Effects of coupled vertical stiffness-strength irregularity due to modified interstorey height
Structures may have vertical stiffness or strength irregularity for many reasons. In many practical cases, a change in storey stiffness, results a change in strength at the same storey. In this paper, the effect of a change in interstorey height is quantified. In order to do this, relationships between storey stiffness and strength resulting due to a modified interstorey height for a few common lateral force resisting systems was considered. It was applied to simple shear-type structures of 3, 5, 9 and 15 storeys, assumed to be located in Wellington. All structures were considered to have a constant mass at every floor level. Both regular and irregular structures were designed in accordance with the Equivalent Static method of the current New Zealand seismic design Standard, NZS 1170.5. Regular structures were designed to either (i) produce a constant target interstorey drift ratio at all the storeys simultaneously or (ii) to have uniform stiffness distribution over the height of the structure, with the target interstorey drift ratio at the first storey. An “interstorey height ratio” was defined as the ratio of modified to initial interstorey height, and applied separately at the first storey, mid-height storey and at the topmost storey by amounts between 0.5 and 3. The modified structures were then redesigned until the target interstorey drift ratio was achieved at the critical storey/storeys. Design structural ductility factors of 1, 2, 3, 4 and 6, and target (design) interstorey drift ratios ranging between 0.5% and 3%, were used in this study. Inelastic dynamic time-history analysis was carried out by subjecting these structures to code design level earthquake records, and the maximum interstorey drift ratio demands due to each record were used to compare the responses of regular and irregular structures.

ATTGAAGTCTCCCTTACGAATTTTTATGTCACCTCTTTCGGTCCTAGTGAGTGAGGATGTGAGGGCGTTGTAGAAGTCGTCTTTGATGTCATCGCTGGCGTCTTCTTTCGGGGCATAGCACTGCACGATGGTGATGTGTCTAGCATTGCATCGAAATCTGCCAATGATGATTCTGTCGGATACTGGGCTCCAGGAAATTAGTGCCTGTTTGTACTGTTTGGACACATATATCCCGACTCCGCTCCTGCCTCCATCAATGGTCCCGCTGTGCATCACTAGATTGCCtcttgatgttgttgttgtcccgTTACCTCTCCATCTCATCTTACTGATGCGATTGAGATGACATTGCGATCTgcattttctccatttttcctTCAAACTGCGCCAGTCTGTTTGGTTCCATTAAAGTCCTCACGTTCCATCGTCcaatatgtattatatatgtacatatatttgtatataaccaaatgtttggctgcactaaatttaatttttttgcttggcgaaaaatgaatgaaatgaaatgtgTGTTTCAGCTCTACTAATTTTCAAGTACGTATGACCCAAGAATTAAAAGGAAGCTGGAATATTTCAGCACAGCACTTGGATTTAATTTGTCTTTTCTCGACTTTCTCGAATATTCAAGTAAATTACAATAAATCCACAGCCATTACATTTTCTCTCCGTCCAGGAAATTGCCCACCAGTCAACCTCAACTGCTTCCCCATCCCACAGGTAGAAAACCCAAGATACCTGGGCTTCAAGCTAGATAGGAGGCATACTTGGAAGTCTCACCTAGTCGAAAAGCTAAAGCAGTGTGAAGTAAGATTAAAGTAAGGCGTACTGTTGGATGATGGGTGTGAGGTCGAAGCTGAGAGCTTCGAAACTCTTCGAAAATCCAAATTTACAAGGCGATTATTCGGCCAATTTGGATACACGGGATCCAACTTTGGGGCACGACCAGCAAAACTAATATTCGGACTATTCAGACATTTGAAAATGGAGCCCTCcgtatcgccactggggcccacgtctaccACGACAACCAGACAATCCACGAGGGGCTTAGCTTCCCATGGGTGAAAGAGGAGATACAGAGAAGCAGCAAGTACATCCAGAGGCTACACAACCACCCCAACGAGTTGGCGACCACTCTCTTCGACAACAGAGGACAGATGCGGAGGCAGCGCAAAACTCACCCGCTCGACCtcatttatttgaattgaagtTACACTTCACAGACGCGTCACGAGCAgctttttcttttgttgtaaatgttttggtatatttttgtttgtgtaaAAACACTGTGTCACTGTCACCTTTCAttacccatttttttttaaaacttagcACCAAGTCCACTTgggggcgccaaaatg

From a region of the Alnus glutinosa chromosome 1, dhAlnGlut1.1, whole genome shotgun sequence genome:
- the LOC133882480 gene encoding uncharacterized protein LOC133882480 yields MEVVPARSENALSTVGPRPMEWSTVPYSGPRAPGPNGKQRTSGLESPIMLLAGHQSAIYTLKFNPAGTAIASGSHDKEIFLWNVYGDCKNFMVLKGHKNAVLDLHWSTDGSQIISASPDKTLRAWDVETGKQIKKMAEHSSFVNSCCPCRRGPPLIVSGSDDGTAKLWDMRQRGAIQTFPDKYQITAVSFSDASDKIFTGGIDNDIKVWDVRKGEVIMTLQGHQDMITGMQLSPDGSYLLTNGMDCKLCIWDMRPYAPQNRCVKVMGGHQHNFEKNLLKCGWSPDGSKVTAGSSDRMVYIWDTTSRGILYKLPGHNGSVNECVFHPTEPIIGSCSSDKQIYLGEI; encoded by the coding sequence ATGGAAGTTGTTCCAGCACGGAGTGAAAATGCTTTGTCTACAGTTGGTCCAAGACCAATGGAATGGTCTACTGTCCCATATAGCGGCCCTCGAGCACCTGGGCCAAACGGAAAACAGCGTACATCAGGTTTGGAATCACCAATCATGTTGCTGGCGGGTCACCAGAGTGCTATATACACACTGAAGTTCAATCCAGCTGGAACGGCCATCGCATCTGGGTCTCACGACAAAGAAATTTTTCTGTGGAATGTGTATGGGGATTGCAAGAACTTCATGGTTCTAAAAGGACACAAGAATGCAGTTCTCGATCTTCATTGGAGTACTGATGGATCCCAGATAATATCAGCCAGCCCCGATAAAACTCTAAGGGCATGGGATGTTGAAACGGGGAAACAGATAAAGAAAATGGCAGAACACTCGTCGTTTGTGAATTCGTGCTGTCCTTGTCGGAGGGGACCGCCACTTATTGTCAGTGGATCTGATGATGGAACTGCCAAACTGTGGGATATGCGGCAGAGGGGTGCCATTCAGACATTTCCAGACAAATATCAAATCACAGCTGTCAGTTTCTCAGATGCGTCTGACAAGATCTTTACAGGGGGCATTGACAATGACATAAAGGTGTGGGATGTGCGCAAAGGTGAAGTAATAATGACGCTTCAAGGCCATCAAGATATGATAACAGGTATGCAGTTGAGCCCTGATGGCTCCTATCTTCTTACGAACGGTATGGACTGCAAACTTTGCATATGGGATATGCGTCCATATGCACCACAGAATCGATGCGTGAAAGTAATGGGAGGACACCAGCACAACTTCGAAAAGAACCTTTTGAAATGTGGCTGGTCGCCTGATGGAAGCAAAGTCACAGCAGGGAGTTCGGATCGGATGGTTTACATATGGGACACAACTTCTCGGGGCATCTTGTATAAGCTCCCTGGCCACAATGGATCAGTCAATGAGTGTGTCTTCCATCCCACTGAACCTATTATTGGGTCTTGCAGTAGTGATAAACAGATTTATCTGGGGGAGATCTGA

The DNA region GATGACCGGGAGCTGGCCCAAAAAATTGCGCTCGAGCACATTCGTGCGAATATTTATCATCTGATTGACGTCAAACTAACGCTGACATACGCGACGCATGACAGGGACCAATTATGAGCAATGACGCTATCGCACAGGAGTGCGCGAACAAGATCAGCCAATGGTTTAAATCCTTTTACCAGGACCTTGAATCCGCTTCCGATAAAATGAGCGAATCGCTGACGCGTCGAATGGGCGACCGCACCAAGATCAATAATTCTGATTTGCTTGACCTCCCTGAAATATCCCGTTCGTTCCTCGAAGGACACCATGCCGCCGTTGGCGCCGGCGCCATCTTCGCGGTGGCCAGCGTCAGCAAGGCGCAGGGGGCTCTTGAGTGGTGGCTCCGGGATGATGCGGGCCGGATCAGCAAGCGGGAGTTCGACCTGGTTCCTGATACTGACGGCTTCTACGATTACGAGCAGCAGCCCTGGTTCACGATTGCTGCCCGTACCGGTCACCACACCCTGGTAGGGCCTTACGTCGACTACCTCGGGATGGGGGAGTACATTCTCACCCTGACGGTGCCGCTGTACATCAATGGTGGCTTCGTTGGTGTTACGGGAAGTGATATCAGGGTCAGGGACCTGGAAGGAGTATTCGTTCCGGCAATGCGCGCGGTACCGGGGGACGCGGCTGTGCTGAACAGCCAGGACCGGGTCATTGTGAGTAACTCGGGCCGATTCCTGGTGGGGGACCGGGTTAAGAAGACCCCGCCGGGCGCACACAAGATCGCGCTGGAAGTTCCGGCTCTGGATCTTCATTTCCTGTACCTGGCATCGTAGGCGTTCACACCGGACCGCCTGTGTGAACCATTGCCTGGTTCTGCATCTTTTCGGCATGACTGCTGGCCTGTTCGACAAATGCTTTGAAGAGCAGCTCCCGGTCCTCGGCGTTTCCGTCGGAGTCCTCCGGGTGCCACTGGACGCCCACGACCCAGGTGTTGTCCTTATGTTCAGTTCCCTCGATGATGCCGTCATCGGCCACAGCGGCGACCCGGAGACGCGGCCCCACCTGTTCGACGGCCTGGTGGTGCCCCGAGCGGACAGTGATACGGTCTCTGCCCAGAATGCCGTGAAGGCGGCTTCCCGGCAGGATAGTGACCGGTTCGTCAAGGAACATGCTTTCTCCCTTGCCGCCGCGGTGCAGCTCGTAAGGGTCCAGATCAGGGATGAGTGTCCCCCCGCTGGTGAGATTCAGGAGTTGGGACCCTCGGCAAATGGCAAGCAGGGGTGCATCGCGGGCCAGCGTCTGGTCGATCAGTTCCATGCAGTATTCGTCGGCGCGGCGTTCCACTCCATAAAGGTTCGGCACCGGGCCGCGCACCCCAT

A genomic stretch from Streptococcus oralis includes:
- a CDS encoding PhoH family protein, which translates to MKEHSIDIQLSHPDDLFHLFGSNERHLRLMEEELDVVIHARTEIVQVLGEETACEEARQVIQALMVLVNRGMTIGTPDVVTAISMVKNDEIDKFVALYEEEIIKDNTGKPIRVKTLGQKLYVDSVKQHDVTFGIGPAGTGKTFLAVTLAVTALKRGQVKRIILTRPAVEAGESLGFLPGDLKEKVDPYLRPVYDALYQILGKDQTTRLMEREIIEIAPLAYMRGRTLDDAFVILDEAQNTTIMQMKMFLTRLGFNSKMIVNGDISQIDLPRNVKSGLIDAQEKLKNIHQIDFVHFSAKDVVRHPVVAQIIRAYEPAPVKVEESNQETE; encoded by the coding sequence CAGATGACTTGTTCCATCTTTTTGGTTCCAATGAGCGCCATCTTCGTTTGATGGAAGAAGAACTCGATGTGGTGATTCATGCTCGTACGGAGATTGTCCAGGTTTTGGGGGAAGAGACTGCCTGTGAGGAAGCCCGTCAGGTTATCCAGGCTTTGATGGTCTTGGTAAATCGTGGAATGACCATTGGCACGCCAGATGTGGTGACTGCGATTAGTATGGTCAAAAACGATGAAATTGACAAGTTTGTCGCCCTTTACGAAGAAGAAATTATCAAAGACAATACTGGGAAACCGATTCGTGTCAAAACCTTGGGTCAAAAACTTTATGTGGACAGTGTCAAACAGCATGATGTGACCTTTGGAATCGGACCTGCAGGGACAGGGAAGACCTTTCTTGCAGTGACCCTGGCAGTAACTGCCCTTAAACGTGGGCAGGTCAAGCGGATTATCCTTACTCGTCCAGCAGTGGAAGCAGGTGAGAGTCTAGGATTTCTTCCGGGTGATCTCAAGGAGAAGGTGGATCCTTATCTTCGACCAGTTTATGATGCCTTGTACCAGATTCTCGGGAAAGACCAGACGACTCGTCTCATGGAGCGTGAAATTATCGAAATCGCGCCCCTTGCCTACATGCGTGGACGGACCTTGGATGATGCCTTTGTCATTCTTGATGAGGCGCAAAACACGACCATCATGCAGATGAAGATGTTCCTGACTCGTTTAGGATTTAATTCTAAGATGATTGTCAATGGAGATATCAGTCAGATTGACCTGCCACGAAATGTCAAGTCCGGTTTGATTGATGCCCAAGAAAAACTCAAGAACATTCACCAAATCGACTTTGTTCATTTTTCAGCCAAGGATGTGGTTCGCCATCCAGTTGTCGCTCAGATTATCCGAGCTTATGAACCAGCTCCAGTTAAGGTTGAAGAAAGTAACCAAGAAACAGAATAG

It was found that structural types in which only the storey stiffness was modified due to a change in the interstorey height produced the maximum increase in drift demands rather than structural forms with other stiffness-strength coupling cases. Shorter structures having an increased first storey height, and taller structures with an increased middle storey height generally produced greater interstorey drift demands than regular structures. For cases of increased storey stiffness due to decreased storey heights, the shorter structures with a decreased middle storey height resulted in higher median peak ISDR due to irregularity. A simple equation describing the maximum increase in response due to modifications to a storey height was developed. The equation was used along with the realistic correlations between storey stiffness and strength to obtain the governing code regularity limit.
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